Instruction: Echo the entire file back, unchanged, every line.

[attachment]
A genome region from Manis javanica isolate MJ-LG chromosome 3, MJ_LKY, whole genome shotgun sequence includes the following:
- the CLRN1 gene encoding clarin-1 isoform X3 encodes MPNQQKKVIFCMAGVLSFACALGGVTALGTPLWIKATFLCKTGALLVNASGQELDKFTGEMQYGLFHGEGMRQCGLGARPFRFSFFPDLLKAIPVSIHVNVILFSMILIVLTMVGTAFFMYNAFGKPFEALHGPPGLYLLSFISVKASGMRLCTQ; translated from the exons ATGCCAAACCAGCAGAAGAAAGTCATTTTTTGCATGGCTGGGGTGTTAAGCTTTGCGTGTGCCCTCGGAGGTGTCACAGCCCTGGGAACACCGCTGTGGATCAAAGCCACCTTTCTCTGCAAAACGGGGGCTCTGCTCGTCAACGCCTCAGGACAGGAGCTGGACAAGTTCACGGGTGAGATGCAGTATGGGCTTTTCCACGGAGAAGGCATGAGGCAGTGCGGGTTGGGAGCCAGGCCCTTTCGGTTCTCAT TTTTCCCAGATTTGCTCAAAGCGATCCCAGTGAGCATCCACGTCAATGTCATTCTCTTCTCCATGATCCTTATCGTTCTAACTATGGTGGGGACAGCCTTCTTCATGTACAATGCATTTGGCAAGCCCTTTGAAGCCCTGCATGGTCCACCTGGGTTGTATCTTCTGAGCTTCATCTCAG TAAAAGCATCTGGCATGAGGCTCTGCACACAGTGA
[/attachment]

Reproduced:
A genome region from Manis javanica isolate MJ-LG chromosome 3, MJ_LKY, whole genome shotgun sequence includes the following:
- the CLRN1 gene encoding clarin-1 isoform X3 encodes MPNQQKKVIFCMAGVLSFACALGGVTALGTPLWIKATFLCKTGALLVNASGQELDKFTGEMQYGLFHGEGMRQCGLGARPFRFSFFPDLLKAIPVSIHVNVILFSMILIVLTMVGTAFFMYNAFGKPFEALHGPPGLYLLSFISVKASGMRLCTQ; translated from the exons ATGCCAAACCAGCAGAAGAAAGTCATTTTTTGCATGGCTGGGGTGTTAAGCTTTGCGTGTGCCCTCGGAGGTGTCACAGCCCTGGGAACACCGCTGTGGATCAAAGCCACCTTTCTCTGCAAAACGGGGGCTCTGCTCGTCAACGCCTCAGGACAGGAGCTGGACAAGTTCACGGGTGAGATGCAGTATGGGCTTTTCCACGGAGAAGGCATGAGGCAGTGCGGGTTGGGAGCCAGGCCCTTTCGGTTCTCAT TTTTCCCAGATTTGCTCAAAGCGATCCCAGTGAGCATCCACGTCAATGTCATTCTCTTCTCCATGATCCTTATCGTTCTAACTATGGTGGGGACAGCCTTCTTCATGTACAATGCATTTGGCAAGCCCTTTGAAGCCCTGCATGGTCCACCTGGGTTGTATCTTCTGAGCTTCATCTCAG TAAAAGCATCTGGCATGAGGCTCTGCACACAGTGA